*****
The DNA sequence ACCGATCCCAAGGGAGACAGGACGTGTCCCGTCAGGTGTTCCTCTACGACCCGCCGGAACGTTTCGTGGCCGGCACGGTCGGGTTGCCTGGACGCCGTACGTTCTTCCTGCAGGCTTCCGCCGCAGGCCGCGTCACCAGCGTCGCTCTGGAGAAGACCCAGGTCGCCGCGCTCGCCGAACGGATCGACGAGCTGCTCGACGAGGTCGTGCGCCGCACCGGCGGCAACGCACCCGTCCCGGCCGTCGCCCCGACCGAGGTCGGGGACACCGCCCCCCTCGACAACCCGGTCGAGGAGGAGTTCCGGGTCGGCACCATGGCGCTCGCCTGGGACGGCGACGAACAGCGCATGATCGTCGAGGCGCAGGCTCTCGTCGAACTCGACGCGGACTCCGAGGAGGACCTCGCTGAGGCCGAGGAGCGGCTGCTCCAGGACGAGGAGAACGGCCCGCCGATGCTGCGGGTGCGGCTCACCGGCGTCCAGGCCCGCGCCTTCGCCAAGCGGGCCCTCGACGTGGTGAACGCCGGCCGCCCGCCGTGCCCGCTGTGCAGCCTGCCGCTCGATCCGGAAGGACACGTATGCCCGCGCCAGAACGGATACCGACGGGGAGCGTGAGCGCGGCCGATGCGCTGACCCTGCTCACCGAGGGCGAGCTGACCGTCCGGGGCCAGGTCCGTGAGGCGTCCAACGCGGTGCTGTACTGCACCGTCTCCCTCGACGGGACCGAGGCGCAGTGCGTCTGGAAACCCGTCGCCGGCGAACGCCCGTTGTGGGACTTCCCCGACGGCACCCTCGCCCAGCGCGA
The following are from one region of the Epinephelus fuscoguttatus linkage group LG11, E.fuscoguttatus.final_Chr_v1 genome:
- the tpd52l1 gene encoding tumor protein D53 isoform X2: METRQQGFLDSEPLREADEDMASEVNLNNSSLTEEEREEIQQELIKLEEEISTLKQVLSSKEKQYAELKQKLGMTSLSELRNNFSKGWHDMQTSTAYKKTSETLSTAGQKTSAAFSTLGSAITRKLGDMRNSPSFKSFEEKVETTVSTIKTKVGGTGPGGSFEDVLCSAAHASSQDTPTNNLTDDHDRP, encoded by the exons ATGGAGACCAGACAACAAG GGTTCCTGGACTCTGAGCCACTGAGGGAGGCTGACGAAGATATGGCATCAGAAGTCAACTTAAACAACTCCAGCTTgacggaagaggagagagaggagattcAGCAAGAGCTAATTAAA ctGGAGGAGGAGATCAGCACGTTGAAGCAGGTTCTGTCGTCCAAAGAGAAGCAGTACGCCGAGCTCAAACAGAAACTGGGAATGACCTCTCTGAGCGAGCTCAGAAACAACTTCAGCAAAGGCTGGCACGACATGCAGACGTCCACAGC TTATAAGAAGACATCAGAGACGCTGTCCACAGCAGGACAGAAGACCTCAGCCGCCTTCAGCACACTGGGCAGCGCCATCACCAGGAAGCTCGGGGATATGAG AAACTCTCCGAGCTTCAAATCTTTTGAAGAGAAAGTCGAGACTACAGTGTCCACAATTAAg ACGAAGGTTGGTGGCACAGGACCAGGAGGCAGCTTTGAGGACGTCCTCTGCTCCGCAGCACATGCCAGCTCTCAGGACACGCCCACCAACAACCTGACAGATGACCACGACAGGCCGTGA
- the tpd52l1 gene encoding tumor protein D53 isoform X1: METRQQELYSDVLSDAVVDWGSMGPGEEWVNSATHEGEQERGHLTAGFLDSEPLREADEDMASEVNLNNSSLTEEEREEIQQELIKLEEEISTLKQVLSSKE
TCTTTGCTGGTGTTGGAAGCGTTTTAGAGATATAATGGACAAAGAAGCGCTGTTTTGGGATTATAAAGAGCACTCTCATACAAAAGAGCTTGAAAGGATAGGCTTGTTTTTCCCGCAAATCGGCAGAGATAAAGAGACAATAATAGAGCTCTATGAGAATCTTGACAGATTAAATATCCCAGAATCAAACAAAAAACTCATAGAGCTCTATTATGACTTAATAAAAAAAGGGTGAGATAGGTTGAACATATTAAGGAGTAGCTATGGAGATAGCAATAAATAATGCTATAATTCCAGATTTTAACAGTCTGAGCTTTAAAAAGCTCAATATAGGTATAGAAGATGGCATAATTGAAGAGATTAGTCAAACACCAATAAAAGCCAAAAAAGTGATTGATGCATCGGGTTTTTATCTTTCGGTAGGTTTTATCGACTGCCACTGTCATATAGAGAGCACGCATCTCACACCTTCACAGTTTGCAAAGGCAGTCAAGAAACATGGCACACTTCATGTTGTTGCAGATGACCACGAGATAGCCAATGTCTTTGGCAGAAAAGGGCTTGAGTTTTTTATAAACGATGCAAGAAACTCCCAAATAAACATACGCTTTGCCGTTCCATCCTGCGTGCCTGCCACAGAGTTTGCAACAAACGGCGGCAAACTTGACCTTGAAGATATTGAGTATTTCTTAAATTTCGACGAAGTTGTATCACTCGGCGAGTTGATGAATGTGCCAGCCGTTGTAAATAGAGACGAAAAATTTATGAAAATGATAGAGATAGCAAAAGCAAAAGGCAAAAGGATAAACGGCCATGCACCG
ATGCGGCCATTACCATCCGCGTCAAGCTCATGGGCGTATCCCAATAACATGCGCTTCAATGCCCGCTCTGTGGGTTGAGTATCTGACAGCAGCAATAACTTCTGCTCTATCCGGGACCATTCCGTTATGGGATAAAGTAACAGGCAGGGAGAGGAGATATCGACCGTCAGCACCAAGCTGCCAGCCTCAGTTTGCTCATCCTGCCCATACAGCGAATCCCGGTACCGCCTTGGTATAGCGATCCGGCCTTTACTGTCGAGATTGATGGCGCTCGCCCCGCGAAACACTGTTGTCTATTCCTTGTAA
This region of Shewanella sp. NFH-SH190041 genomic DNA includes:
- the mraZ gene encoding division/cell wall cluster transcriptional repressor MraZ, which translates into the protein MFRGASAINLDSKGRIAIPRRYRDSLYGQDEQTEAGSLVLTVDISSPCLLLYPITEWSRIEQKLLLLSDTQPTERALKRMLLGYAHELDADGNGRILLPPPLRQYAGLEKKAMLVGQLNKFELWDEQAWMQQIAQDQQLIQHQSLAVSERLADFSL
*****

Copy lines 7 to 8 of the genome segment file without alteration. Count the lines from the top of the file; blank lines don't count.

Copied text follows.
This region of Shewanella sp. NFH-SH190041 genomic DNA includes:
- the mraZ gene encoding division/cell wall cluster transcriptional repressor MraZ, which translates into the protein MFRGASAINLDSKGRIAIPRRYRDSLYGQDEQTEAGSLVLTVDISSPCLLLYPITEWSRIEQKLLLLSDTQPTERALKRMLLGYAHELDADGNGRILLPPPLRQYAGLEKKAMLVGQLNKFELWDEQAWMQQIAQDQQLIQHQSLAVSERLADFSL